The idea for newspapers delivered to mobile devices goes back many years, long before the iPhone. Unfortunately, cell phones were designed more for fashion than information, and the newspaper industry had its head in the sand when it came to innovative new ways to deliver news other than print in the Age of the Internet.
Sadly, not much happened and what did was a horrible user experience.
So it’s great to see that The Associated Press, the top news service in the U.S., has teamed with 100 member newspapers to formally launch the Mobile News Network (apnews.com). Finally, it feels like newspaper news is being delivered to your cell phone, wherever you are, and without the messy ink on your fingers.
The Mobile News Network, announced in April with just 18 participating newspapers, is intended to run on the iPhone but will also work on other mobile phones. What differentiates it from similar services offered by Google and Yahoo is access to local news.
The Mobile News Network will deliver local news based on a user’s zip code from local participating news organizations such as The Miami Herald, San Francisco Chronicle, and St. Paul (Minn.) Pioneer Press. National and international news will come from The Associated Press.
The application itself is pure iPhone — well organized, easy to use, pleasant to look at, and customizable. It’s less crowded than using Google’s or Yahoo’s Web interfaces or mobile applications, and it gives users information they might not normally see in their mobile RSS news readers.
Of course, the Mobile News Network is not perfect. There are 107 newspapers currently participating, and the two largest newspaper companies in the U.S. — Gannett and Tribune — have not joined the Mobile News Network yet, although they are evaluating whether or not to sign on.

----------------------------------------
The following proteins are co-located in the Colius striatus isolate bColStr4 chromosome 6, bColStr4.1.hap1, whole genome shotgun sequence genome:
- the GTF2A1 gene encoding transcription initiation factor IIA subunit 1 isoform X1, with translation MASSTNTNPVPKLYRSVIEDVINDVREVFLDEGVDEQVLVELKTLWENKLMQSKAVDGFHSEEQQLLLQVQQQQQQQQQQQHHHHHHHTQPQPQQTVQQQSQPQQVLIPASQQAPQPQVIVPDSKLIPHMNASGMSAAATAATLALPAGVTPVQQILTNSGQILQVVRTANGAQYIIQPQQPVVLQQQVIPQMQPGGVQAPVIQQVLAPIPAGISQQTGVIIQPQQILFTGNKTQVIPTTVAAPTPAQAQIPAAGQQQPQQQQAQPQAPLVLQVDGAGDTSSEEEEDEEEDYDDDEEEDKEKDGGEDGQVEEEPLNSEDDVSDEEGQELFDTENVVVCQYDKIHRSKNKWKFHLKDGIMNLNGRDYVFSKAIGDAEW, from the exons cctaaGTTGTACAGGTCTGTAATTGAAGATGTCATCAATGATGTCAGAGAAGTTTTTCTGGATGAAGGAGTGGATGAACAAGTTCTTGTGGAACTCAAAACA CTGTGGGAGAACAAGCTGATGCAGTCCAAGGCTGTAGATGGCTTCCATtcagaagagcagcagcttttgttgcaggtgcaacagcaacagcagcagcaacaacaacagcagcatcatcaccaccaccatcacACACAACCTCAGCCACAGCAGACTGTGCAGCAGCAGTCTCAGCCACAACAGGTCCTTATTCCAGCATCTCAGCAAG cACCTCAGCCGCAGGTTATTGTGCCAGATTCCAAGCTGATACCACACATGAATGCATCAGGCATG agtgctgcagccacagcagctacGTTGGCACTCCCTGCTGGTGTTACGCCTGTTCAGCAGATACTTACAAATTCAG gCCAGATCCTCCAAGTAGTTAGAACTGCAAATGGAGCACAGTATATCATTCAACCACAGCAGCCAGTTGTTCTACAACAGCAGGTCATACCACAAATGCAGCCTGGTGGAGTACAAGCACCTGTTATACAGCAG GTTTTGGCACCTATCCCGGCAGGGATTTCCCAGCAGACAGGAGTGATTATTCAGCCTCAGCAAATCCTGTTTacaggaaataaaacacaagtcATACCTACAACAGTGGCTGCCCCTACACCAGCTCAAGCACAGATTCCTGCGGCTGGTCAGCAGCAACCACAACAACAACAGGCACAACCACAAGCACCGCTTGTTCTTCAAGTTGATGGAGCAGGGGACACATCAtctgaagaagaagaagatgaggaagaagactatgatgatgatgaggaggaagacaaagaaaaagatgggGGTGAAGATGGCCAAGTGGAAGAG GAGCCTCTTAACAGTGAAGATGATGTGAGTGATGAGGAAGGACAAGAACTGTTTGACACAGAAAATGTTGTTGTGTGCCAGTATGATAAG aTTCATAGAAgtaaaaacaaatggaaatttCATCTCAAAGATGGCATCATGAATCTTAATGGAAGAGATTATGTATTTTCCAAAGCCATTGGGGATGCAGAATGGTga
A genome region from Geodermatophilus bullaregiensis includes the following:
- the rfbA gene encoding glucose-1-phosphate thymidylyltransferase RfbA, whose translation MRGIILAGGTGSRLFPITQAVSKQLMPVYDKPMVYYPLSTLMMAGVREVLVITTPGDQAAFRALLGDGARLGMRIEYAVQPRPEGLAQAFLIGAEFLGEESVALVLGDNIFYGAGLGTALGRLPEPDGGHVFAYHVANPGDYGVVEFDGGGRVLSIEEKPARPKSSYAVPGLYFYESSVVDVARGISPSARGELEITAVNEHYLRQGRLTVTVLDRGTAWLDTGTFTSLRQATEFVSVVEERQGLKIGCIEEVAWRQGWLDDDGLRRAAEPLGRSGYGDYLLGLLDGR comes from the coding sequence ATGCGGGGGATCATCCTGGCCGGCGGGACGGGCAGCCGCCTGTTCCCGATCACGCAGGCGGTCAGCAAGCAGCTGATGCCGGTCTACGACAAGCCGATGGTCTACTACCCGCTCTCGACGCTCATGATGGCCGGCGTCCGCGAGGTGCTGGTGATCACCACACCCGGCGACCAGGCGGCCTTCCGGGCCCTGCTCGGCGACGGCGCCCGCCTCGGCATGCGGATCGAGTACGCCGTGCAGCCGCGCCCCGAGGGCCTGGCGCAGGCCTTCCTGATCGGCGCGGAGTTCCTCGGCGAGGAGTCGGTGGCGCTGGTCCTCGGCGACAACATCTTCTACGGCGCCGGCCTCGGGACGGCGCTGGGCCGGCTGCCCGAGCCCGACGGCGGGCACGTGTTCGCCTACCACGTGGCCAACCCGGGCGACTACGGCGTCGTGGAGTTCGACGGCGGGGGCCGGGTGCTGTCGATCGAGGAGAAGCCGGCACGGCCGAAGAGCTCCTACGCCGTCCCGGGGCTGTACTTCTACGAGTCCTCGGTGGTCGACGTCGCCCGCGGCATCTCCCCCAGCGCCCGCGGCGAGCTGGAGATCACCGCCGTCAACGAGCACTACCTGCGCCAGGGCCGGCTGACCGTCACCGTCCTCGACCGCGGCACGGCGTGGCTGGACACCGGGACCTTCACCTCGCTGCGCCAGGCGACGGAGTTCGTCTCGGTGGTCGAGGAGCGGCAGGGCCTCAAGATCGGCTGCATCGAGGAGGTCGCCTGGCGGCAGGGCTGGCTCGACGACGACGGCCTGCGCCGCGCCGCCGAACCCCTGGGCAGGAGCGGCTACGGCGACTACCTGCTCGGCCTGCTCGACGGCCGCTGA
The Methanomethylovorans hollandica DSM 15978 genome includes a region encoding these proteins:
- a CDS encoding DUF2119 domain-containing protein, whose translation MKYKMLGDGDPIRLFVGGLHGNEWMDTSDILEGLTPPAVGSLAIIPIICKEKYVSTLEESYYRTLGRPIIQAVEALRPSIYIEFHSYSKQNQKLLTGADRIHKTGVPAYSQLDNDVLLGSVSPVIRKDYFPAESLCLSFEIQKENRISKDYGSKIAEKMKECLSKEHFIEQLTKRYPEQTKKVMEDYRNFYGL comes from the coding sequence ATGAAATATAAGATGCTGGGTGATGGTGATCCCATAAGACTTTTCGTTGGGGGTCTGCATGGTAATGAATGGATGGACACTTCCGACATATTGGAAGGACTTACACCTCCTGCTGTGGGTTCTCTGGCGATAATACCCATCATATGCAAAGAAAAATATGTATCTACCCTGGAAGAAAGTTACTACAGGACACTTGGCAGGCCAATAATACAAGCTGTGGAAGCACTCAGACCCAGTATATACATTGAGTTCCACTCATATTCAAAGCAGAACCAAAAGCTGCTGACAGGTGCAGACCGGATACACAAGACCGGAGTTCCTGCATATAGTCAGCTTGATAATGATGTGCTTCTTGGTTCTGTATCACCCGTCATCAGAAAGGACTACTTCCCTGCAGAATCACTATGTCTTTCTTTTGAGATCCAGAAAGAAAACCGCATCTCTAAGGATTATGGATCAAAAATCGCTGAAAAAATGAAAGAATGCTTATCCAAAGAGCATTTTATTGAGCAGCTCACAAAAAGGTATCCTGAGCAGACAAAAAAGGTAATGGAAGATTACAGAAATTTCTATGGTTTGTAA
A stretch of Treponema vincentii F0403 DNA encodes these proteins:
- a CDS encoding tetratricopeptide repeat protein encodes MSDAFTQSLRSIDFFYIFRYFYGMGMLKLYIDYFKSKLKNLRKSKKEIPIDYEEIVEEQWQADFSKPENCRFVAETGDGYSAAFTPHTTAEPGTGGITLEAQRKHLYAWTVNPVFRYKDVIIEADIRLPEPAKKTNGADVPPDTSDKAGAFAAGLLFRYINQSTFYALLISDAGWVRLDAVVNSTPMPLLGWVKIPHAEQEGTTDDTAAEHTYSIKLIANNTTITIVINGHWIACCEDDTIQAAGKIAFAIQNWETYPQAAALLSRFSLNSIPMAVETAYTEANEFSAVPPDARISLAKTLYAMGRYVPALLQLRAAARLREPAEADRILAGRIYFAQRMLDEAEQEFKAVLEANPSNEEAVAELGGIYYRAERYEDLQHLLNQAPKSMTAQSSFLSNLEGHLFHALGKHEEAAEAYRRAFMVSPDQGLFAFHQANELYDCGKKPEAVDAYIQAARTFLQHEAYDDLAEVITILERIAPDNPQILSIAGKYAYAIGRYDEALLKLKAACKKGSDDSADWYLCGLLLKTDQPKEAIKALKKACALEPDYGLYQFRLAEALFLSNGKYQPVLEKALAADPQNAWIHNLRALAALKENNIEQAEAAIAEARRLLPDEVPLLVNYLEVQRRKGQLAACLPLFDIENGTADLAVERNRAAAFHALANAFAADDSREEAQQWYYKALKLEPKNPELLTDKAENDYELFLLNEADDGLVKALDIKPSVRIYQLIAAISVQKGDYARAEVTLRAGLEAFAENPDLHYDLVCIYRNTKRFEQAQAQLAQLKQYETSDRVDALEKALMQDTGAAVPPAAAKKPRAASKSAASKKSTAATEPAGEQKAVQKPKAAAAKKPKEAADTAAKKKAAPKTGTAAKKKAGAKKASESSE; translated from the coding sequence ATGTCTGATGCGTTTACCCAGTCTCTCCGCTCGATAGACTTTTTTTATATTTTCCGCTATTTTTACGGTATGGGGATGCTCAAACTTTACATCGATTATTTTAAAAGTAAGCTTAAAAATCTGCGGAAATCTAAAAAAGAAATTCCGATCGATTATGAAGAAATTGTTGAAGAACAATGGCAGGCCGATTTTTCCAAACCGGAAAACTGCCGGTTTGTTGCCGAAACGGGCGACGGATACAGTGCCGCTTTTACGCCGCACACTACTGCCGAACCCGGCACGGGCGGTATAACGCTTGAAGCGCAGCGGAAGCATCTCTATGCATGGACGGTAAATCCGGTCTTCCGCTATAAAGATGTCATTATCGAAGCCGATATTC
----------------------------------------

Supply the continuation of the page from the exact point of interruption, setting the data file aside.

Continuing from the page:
For it to be perfect, you as a reader will have to be confident that your local newspaper — no matter if it’s a large metropolitan daily or a small-town publication — is included in the Mobile News Network. So far that’s not happening.
But the idea is not so far fetched if the right business model can be worked out. The Mobile News Network is paid for with advertising dollars.
The AP, like Reuters in Europe, has tremendous reach. In the U.S. it boasts 1,700 member daily, weekly, non-English, and college newspapers, 5,000 member radio and television outlets, 850 news audio affiliates, and reports on the news 24 hours a day, seven days a week. The AP will “pick up” a story in a local publication or broadcast and send it around the country and the globe for use by other publications and news organizations.
Some day, the Mobile News Network might just look like your local paper, with news and information gathered from New York to Los Angeles and every little town in between.
Only you won’t have ink on your fingers and old unread newspapers in the driveway.